I haven’t made much progress on the layout this week however I did reach the point where I could make some calculations about the materials I’ll need for Morpeth’s pier today and the results came as a bit of a shock. I was able to install the risers for the length of track that crosses the join in the modules today and things went as expected.
My roadbed for this project is made up of a 9mm ply sub-road with a track base of a further piece of 4mm ply to which I glue the basswood sleepers (ties). I do the track in this way because it allows me to glue the sleepers to the piece of 4mm ply at the workbench and then screw these lengths of inflex-track to the sub-roadbed. After I’ve installed the 9mm sub-road I will measure and cut the thinner 4mm ply to match the track and then cut this out of a larger sheet with a jig-saw. I glue the sleepers in place, lay some rail and then slip the length of track in place on the layout. I started doing my track this was to match the hand-made points I was constructing on pieces of 4mm ply. The track needed to be sitting on the same base.
I’m going to take this use of ply one step further and make the pier out of a sandwich of 4mm ply and different sizes of Mt Albert stripwood. I’ve drawn the curve of the track out into the water, between the end of the track that is running on “dry ground” and the deck of the main pier on the “water’s” surface. The pier will be reached by a series of seven small trestles that are the width of plain track. Once the curve of this length of track (about 600mm or 2′) straightens out the pier widens into a straight length of “deck” that runs approximately 1.2m (4′) to the end of the module. The ship will sit next to this wider length of pier.
I’ve spent about 4 years thinking about building this pier, not continuously but on and off as the time when I have to make a start on the model itself approached. As I’ve mentioned before, I’ve been to Coffs Harbour on the mid north coast of New South Wales and taken photos and measurements of the pier there and I’ve also been pondering the various technical problems that need to be overcome to build a model of this size and complexity. I don’t do major sets of drawings, not only don’t I have the technical skill, I’m also too lazy. This model will be made of three major components: one large deck, fourteen sets of trestle legs under the deck and seven sets of smaller trestle legs under the track that leads to the deck. That’s it. I’ll make jigs from styrene to allow me to make up the two different types of trestles but I can’t see any advantage in making up a set of detailed drawings. Any problems I encounter along the way I’ll deal with as they come up.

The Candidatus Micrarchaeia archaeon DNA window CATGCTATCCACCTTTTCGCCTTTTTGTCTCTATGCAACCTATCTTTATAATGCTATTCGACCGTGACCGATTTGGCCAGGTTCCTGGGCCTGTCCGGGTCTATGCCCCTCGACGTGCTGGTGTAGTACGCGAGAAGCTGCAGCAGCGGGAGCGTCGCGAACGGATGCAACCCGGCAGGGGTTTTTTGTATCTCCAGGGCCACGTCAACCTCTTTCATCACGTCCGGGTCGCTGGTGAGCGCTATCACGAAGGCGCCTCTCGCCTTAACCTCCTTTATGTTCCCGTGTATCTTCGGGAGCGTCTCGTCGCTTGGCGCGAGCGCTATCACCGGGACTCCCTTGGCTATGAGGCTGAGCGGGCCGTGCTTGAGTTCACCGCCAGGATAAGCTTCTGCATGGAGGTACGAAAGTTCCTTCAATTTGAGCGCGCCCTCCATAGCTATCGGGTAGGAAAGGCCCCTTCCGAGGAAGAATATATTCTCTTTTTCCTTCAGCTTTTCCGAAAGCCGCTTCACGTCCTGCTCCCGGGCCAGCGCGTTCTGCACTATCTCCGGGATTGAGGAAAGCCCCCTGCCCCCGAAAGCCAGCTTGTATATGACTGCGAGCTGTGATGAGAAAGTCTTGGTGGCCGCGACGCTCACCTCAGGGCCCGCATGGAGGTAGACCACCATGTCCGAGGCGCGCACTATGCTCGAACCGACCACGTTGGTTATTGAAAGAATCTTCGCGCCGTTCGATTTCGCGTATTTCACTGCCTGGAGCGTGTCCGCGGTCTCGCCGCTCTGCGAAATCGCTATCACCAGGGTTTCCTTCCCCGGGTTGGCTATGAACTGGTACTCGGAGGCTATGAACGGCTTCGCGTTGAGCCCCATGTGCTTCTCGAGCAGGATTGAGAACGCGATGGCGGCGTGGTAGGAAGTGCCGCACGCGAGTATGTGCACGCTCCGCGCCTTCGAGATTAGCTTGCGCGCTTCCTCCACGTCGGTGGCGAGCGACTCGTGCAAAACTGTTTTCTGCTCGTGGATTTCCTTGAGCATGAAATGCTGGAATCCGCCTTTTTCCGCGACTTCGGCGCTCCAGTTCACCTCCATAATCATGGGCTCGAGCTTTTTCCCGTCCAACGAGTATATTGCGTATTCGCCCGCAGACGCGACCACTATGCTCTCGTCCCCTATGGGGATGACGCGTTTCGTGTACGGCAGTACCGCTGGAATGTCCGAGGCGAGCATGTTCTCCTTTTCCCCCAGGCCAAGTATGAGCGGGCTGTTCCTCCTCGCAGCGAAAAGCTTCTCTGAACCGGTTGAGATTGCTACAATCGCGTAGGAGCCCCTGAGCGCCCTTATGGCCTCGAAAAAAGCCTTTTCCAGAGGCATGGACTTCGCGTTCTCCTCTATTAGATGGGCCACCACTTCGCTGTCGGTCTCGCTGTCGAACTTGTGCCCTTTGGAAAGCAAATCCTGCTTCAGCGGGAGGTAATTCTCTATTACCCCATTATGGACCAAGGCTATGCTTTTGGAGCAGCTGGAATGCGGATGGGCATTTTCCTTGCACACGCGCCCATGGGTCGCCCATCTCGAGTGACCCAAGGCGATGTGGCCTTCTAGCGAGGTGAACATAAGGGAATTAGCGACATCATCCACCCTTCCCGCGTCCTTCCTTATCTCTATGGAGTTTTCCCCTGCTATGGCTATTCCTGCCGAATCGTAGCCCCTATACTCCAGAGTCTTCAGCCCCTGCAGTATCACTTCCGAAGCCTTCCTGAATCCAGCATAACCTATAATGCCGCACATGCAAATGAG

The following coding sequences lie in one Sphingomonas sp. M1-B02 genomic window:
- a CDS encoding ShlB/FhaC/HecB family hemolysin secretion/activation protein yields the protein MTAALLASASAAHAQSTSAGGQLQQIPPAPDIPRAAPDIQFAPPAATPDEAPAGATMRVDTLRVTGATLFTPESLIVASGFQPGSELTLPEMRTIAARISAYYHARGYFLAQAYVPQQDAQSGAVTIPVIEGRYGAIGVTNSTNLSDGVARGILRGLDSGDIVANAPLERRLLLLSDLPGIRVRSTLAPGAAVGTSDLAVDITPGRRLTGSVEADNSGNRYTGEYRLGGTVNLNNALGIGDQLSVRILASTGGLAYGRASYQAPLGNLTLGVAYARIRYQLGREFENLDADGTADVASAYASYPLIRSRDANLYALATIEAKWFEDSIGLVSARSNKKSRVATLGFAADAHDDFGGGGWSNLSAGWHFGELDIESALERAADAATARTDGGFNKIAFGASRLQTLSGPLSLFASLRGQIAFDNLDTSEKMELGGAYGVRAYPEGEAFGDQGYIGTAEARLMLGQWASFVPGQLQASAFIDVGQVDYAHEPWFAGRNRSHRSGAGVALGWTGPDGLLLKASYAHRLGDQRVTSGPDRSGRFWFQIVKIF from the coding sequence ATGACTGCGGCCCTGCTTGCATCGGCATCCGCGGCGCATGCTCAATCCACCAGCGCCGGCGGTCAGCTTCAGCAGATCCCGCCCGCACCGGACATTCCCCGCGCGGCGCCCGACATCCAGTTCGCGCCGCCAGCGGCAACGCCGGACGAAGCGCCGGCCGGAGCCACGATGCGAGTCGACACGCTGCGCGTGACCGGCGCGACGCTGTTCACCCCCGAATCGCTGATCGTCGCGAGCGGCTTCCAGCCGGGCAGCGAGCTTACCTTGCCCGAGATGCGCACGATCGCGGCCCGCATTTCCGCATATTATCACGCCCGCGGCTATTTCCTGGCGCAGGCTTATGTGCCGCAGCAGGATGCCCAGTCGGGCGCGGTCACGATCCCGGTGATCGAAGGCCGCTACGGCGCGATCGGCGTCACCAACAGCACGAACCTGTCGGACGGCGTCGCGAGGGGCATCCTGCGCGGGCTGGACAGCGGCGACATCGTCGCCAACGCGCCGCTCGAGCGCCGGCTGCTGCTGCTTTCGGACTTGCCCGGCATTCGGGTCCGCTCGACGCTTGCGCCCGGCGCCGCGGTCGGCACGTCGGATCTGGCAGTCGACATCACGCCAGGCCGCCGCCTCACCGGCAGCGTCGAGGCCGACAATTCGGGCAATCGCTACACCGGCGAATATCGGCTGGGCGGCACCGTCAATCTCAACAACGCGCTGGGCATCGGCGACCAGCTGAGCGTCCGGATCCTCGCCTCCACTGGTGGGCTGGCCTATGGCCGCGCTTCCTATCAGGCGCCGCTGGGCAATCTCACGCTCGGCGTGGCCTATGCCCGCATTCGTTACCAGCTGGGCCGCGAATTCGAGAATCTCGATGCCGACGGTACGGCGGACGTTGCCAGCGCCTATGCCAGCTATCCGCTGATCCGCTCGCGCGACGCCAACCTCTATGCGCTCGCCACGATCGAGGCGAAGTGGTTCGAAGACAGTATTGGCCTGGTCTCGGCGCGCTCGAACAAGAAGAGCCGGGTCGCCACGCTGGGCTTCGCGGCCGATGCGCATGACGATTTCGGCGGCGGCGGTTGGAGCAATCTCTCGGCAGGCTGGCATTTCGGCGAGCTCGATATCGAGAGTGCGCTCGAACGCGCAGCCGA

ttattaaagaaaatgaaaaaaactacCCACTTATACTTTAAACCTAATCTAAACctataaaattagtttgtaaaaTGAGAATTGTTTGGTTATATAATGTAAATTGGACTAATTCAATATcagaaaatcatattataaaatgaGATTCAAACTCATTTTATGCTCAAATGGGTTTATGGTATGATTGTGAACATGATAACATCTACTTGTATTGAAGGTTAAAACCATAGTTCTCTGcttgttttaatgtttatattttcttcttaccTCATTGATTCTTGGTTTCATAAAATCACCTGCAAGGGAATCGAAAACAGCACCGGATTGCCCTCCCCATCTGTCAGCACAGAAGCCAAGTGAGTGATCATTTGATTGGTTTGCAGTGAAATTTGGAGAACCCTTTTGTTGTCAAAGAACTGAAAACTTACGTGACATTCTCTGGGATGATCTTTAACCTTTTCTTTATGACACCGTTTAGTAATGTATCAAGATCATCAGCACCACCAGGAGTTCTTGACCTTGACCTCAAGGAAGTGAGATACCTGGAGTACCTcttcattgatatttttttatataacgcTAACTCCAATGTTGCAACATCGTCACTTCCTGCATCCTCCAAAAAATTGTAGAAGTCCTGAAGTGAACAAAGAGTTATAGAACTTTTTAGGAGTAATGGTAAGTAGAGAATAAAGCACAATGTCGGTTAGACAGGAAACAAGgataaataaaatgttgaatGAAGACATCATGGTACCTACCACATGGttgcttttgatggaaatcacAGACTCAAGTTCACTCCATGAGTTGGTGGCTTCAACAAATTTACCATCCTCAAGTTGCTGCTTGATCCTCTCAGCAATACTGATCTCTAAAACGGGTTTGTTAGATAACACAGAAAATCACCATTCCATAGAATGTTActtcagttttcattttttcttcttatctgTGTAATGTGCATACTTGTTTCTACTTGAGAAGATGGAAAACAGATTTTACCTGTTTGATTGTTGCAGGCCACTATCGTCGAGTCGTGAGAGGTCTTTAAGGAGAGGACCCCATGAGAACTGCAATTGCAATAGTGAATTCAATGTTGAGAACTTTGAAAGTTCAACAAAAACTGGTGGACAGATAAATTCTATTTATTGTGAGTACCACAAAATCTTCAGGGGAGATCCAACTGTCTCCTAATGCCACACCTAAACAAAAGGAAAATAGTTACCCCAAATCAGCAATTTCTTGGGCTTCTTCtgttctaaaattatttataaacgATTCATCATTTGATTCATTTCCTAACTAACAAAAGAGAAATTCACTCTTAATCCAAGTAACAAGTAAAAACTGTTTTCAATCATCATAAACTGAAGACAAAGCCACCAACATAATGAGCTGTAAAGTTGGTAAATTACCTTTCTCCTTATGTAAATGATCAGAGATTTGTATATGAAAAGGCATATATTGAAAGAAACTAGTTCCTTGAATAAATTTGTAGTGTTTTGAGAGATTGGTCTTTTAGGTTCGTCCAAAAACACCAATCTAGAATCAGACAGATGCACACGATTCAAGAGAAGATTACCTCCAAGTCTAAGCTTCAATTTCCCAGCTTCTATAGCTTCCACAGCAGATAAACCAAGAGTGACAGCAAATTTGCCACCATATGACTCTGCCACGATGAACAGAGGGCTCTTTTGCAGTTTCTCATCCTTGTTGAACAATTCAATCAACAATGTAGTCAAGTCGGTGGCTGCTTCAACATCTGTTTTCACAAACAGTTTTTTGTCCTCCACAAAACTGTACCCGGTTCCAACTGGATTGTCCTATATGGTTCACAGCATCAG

Over the past 3 or 4 years I’ve been buying packs of Mt Albert scale lumber in the three main dimensions my research told me I needed. These are 12″x12″, 4″x12″ and 3″x12″. I haven’t purchased these in any systematic or directed way, I just take the opportunity to buy whatever I think I need and what I find is available from the one or two retailers I purchase from at the exhibitions I regularly attend. I knew I’d be under stocked for the project but today I did some proper calculations and boy oh boy, is this project going to eat strip wood! 🙂
The deck for the main pier is approximately 1.2mx220mm and I plan to “deck” this with strips of 3×12. I need 42m of the stuff and I’ve got 4 or 5 packs of 5 pieces! The 3×12 will also be used for the bracing on the trestles which are really just a row of posts (8mm dowel rod purchased from Bunnings) held together with braces of the 3×12. However the 14 trestle legs require another 19m of the same type of timber. I took a look at the Mt Albert site and they do bulk orders so I’m going to buy 115 lengths of 3×12 which is the variety I need the most of. 42 meters! I bought myself a new bottle of India Ink for this project about two years ago so I could stain all the wood: I might need another bottle! 🙂 Buying the wood in bulk should be a lot cheaper than buying it in packs of 5 pieces.